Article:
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The future of the GTC

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By Keith BartleyGeneral Teaching Council

The GTC is embarking on a programme of work which, over the next four years, seeks to secure a new vision for teaching. Keith Bartley lays out their role…

Since the inception of the General Teaching Council for England in 2000, we have faced sceptiscm and criticism, as well as some praise, and I hope an increasing recognition of the value that an independent professional body can add to teaching. Registration with the GTC is a legal requirement but we are very keen that teachers see the GTC not just as something you have to be registered with, but as a professional community whose services and networks you actively want to use.

We are making many practical contributions to teachers’ lives through our research and advice on improving continuing professional development opportunities, and through our professional networks, and the Teacher Learning Academy, now being rolled out nationally to support and recognise teachers’ classroom based learning.

The GTC is committed to supporting teachers’ professionalism and we are currently in the process of developing a new Code of Conduct and Practice. The new Code will take account of the much closer work with other professionals, including health professionals and social workers that teachers now undertake. The draft also reflects the growing body of evidence now available about what constitutes good teaching practice.

Having a professional Code, developed with and shared by teachers, is a hallmark of a profession. Teaching, and the expectations on teachers, have changed enormously in recent years. A key part of the GTC’s role is to support the raising of standards in the public interest. The development of a new Code, reflecting teachers’ enormous commitment and unique skills, will help us to support the profession to articulate clearly its shared values and expectations about behaviour and practice. You can have your say at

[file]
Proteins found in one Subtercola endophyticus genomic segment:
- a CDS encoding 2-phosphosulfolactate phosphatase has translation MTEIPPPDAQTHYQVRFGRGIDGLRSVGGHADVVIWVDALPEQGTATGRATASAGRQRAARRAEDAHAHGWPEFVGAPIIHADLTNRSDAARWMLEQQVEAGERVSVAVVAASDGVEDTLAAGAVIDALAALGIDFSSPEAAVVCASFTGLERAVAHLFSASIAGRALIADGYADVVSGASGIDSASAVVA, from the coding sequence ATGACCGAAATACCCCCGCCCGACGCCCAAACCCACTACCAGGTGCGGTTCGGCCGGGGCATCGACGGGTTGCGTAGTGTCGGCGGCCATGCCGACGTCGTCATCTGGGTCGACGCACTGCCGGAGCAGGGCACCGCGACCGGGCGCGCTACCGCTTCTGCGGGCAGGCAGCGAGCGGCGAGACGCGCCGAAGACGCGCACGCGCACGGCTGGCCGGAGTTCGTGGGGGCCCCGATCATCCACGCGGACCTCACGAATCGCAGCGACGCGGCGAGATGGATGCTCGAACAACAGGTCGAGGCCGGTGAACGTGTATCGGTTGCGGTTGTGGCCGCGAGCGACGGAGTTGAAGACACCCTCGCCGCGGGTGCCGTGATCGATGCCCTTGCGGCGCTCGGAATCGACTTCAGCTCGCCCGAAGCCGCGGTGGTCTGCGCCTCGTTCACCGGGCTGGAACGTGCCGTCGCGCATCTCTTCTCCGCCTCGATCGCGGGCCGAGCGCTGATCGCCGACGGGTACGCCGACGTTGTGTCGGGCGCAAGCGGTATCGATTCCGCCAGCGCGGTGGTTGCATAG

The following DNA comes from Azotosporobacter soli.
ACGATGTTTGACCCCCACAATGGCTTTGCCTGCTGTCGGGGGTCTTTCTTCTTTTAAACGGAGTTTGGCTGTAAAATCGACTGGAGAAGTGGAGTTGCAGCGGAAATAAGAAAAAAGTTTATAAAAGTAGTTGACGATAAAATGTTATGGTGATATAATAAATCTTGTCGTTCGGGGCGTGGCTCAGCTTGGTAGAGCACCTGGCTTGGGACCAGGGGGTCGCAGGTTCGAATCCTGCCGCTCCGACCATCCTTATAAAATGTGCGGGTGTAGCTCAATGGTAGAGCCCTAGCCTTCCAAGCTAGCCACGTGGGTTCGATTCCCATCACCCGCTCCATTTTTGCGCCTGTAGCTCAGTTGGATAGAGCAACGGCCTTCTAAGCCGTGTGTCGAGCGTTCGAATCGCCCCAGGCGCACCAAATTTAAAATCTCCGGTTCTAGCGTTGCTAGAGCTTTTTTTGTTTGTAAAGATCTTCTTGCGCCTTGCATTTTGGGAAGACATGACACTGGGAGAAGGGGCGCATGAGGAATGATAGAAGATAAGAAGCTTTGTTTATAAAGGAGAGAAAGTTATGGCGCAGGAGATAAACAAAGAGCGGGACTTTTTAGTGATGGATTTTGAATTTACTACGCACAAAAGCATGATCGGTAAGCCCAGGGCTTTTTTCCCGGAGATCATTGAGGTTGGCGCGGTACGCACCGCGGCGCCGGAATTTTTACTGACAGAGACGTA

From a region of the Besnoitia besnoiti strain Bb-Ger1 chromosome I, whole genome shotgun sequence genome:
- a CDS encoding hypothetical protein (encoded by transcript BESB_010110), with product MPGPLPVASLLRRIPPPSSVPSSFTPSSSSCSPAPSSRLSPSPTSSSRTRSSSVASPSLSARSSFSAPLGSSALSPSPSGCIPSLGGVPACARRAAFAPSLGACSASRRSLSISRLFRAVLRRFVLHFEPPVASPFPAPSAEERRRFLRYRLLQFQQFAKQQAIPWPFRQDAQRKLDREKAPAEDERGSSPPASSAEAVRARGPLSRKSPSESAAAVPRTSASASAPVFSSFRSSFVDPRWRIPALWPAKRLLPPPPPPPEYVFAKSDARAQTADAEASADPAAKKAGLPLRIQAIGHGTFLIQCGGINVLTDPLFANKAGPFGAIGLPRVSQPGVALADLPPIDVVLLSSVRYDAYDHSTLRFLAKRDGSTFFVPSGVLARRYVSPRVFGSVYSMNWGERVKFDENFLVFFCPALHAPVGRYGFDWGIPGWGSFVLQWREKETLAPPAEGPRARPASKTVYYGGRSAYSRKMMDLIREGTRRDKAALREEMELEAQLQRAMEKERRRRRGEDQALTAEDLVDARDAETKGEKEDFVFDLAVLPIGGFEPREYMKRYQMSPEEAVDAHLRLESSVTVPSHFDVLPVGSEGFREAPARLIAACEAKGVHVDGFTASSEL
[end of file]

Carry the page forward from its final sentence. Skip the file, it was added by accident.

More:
It is important that the GTC works with all education groups but being an independent professional body means that we are very well placed to lead a debate about the future of teaching.

The GTC is embarking on a programme of work which, over the next four years, seeks to secure a new vision for teaching and for children and young people and to support the highest standards among our highly skilled and dedicated profession. As a profession we need to demonstrate to policy makers why and how things should change.

The debate about the future for the profession must involve Government, the public and the wider social partnership but should be led by the profession. The GTC is not Government – so it is not responsible for policy. It is not an employer of teachers – although it has a remit to regulate the profession. It is not an employee organisation that represents the interests of individual teachers – but, importantly, it is an organisation that supports teacher professionalism on behalf of the profession as a whole and ‘in the public interest’, and that uses evidence from teachers in the advice it gives.

To launch this debate, the GTC has drawn up a working draft of what teaching and the teaching profession could look like by 2012; the aspirations the profession might set for itself in short to medium term. You can see the statement at It describes a profession that motivates its teachers to ‘achieve progressively higher levels of professional practice’ and teachers who are proud to belong to it. I look forward to hearing from you.



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